John McCain scored a standing ovation at the last Republican presidential debate when he attacked Sen. Hillary Clinton for proposing — unsuccessfully — to spend a million taxpayer dollars on a museum commemorating the 1969 Woodstock festival, saying, “Now, my friends, I wasn’t there. I’m sure it was a cultural and pharmaceutical event. I was tied up at the time. But the fact is, my friends, no one can be president of the United States that supports projects such as these.” It would be easy to criticize McCain for politically exploiting his five-and-half years of suffering as a captive of the North Vietnamese during the Vietnam war. But there’s a more important point to be made.
The rest of my op-ed, "Woodstock May Have Saved Sen. McCain’s Life," is at the website of The Future of Freedom Foundation.

Cross-posted at Liberty & Power.

Wednesday, November 07, 2007

Robertson Endorses Giuliani

So let me get this straight: Rudy Giuliani denounces Ron Paul for saying that U.S. foreign intervention in the Middle East created the conditions for the 9/11 attacks, but he accepts the endorsement of a man -- Pat Robertson -- who said that his god may have allowed the attacks to occur in order to punish Americans for homosexuality, abortion, and other moral decline. Okay, I think I have it now.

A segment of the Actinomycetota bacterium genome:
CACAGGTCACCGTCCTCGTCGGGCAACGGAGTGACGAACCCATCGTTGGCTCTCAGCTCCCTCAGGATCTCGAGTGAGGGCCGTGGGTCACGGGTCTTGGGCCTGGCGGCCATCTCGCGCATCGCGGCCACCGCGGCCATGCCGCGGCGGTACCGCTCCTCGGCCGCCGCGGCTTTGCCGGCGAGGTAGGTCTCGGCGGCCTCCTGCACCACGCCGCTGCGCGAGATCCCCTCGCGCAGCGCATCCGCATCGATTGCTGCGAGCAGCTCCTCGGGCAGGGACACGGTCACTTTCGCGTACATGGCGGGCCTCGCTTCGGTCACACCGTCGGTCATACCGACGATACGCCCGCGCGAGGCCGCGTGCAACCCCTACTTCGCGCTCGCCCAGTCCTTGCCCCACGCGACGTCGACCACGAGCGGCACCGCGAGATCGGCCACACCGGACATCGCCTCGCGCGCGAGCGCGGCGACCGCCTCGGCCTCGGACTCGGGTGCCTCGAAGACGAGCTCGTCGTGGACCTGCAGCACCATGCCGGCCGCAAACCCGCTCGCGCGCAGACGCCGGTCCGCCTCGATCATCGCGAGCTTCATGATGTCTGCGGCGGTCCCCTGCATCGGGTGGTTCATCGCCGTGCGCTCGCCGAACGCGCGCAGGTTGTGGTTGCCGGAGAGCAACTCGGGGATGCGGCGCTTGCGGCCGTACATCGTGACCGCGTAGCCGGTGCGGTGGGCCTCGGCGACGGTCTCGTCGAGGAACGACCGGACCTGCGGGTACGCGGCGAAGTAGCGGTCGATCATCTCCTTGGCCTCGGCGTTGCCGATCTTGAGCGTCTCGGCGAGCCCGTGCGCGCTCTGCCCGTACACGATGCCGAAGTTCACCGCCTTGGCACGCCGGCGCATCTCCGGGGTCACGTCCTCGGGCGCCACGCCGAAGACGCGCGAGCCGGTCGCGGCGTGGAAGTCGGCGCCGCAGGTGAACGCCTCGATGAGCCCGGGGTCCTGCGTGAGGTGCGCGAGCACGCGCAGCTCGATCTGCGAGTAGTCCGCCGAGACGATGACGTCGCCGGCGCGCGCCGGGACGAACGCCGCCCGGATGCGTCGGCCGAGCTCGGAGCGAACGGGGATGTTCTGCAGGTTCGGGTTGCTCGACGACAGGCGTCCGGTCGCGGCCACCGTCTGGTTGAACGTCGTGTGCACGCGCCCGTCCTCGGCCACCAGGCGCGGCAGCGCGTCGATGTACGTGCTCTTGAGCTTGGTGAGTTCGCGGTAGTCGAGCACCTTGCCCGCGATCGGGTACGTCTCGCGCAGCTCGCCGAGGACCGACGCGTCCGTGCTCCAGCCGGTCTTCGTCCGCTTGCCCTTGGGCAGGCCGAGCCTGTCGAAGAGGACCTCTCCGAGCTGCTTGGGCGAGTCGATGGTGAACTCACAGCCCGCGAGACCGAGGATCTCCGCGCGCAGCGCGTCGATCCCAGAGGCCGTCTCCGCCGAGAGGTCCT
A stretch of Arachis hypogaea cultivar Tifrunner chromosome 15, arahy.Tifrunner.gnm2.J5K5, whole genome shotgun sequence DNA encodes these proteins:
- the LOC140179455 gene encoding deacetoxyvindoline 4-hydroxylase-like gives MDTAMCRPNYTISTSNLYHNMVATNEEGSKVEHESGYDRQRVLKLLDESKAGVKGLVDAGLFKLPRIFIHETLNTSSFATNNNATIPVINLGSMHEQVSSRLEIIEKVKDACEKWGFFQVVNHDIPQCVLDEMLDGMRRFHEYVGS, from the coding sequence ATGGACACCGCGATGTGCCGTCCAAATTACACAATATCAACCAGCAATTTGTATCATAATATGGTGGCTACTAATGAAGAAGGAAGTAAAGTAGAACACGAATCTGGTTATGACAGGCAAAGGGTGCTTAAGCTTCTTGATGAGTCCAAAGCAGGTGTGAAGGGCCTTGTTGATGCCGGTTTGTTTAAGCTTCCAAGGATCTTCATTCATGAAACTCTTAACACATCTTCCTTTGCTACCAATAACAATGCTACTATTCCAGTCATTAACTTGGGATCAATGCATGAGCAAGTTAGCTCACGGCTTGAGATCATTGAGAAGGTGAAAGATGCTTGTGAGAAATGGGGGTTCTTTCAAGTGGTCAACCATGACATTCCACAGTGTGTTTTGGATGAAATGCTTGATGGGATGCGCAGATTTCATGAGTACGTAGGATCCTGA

While we're at this, let's note that Robertson has also attributed killer hurricanes to his god's wrath.

Cross-posted at Liberty & Power.

Monday, November 05, 2007

Happy Guy Fawkes Day!

Remember, Remember the Fifth of November
The Gunpowder Treason and Plot
I know of no reason why the Gunpowder Treason
Should ever be forgot

Can it be treason to defend the liberty of your fellow men and women?

Sunday, November 04, 2007

Virtue versus Legal Obligation

Michael Gerson, a former speechwriter and policy adviser to President George W. Bush, is the latest in a long line of political writers who fail to see the distinction between a virtue and an enforceable legal obligation. Missing that difference leads to all sorts of mischief and undermines a writer's insistence that he favors liberty. Some people may find it an unpleasant choice, but choose they must: freedom or compulsion? There is no third way.
The rest of my TGIF column, "Virtue versus Legal Obligation," is at the Foundation for Economic Education website.

Saturday, November 03, 2007

Regarding the "Founding Fathers"

How is it that we hear the loudest yelps for liberty among the drivers of negroes?
--Samuel Johnson, "Taxation No Tyranny," 1775

In this connection, see Rad Geek's post here.

Friday, November 02, 2007

Paul W. Tibbits Jr. Is Dead

Paul W. Tibbits Jr. died yesterday. He was 92. Tibbits lived 62 years and nearly three months longer than the 140,000 Japanese he helped murder when he piloted the Enola Gay, the American B-29 Superfortress from which the first atomic bomb was dropped in Hiroshima on August 6, 1945.